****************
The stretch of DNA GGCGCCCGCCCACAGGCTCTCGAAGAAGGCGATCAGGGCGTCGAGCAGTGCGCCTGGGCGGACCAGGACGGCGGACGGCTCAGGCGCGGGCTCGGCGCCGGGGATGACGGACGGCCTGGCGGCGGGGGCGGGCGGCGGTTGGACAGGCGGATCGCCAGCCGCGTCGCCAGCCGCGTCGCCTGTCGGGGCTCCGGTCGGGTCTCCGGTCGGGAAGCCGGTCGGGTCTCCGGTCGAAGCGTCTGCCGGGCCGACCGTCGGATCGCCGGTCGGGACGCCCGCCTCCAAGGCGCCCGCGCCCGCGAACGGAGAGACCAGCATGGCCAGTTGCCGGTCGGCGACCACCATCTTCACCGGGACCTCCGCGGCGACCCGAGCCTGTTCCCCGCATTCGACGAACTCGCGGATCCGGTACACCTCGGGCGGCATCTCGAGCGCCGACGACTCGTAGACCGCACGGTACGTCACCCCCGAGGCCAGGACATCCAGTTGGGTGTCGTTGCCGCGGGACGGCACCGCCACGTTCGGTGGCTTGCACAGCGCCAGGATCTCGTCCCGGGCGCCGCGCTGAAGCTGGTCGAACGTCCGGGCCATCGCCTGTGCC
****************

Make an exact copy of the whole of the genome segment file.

The stretch of DNA GGCGCCCGCCCACAGGCTCTCGAAGAAGGCGATCAGGGCGTCGAGCAGTGCGCCTGGGCGGACCAGGACGGCGGACGGCTCAGGCGCGGGCTCGGCGCCGGGGATGACGGACGGCCTGGCGGCGGGGGCGGGCGGCGGTTGGACAGGCGGATCGCCAGCCGCGTCGCCAGCCGCGTCGCCTGTCGGGGCTCCGGTCGGGTCTCCGGTCGGGAAGCCGGTCGGGTCTCCGGTCGAAGCGTCTGCCGGGCCGACCGTCGGATCGCCGGTCGGGACGCCCGCCTCCAAGGCGCCCGCGCCCGCGAACGGAGAGACCAGCATGGCCAGTTGCCGGTCGGCGACCACCATCTTCACCGGGACCTCCGCGGCGACCCGAGCCTGTTCCCCGCATTCGACGAACTCGCGGATCCGGTACACCTCGGGCGGCATCTCGAGCGCCGACGACTCGTAGACCGCACGGTACGTCACCCCCGAGGCCAGGACATCCAGTTGGGTGTCGTTGCCGCGGGACGGCACCGCCACGTTCGGTGGCTTGCACAGCGCCAGGATCTCGTCCCGGGCGCCGCGCTGAAGCTGGTCGAACGTCCGGGCCATCGCCTGTGCC